Chevron Canada Ltd. is testing the waters to see if anyone is interested in buying the company’s refining and marketing assets, which means the Burnaby refinery could be up for sale.
Chevron spokesperson Adrien Byrne confirmed the news with the NOW.
“Chevron Canada Ltd. has made a decision to solicit expressions of interest to purchase our refining and marketing assets,” he said. “It’s really scoping (out) the market interest in the assets.”
Those assets include the Burnaby refinery, which is the last large-scale refinery operating on the West Coast, processing 55,000 barrels of oil per day.
According to Byrne, Chevron is soliciting interested potential buyers for the Burnaby refinery, Chevron’s cardlock stations (where commercial vehicles fill up with fuel), Chevron gas stations and marine assets. The move doesn't neccessarily mean Chevron will sell the refinery; the company is just testing the market to see if there are any interested buyers.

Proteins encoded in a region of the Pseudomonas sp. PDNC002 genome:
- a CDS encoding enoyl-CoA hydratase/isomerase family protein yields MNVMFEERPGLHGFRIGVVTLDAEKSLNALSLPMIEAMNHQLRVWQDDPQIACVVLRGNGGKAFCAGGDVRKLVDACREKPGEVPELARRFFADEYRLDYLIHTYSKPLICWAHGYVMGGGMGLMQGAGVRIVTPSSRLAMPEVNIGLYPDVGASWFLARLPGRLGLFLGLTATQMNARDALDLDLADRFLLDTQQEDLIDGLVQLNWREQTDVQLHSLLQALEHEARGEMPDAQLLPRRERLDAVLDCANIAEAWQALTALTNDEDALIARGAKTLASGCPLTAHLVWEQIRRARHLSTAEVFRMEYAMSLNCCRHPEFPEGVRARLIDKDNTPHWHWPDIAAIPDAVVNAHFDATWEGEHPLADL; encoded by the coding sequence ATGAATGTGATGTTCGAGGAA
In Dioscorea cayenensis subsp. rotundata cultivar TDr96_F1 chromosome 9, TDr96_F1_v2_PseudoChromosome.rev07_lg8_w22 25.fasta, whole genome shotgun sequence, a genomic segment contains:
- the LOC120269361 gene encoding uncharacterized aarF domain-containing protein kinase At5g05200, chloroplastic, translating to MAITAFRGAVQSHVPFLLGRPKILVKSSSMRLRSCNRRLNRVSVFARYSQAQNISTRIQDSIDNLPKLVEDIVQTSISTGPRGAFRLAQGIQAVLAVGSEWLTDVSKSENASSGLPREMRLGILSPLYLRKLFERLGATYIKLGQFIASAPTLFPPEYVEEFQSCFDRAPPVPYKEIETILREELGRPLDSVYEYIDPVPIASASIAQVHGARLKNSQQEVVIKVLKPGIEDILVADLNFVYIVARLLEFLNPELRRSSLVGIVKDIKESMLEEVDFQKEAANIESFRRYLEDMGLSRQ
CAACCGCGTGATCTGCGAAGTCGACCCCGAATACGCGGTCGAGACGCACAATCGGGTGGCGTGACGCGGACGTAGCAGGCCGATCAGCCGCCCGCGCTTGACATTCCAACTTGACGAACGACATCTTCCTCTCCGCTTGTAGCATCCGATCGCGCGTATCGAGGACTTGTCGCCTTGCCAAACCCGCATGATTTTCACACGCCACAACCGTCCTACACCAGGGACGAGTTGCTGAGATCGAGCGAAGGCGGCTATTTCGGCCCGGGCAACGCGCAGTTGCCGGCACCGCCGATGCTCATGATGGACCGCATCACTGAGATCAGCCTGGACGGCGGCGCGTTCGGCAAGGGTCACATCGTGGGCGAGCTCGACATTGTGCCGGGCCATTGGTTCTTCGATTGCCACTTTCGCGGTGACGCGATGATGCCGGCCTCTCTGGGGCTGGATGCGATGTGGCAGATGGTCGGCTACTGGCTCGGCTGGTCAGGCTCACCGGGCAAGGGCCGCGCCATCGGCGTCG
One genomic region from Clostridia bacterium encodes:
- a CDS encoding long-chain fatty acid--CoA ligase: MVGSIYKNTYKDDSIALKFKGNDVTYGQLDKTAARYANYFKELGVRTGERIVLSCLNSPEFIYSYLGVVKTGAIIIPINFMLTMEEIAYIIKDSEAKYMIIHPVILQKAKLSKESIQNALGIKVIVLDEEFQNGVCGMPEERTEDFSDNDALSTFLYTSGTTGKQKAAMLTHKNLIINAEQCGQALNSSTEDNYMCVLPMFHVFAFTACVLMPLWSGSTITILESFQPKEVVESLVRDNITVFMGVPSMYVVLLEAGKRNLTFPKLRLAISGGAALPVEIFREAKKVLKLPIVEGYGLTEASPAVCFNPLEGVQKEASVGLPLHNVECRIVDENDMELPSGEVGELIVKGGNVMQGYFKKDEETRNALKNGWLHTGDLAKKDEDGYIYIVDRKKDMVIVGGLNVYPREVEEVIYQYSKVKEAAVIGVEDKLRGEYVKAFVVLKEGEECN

“Indications of interest have been received for our refinery and marketing assets in the past, and acknowledging these are challenging times in our industry, Chevron Canada Ltd. needs to be open to the change in market conditions as they arrive,” Byrne said.
The call for expressions of interest hasn’t gone out yet.
When asked if Chevron would have anything left in B.C. if the gas stations and refinery were sold, Byrne said the company is holding on to its lubricants business.
Contractors and employees were notified of the company’s plan last week.
“During this process, we’ll continue to operate our business in a safe and reliable manner,” Byrne added.
Russ Day, president of Unifor Local 601, which represents the refinery workers, said workers were informed last week.
“They haven’t released much information at this point except that they are taking expressions of interest,” he said. “It’s really hard to know what to make of it.”
Day said the refinery has gone through this process before, and it can take up to two years to figure out if there’s a potential buyer and then no sale goes through.
“It could go one way or the other,” he said.
“With the challenges in the upstream oil market right now, some firms are selling assets to raise money. It’s kind of a symptom of that, of the downturn in the upstream industry,” Day said. “The price of oil is so low, the cost of recovering it isn’t as lucrative as it used to be.”
The only other B.C. refinery is in Prince George, owned by Husky, and it processes 12,000 barrels of oil.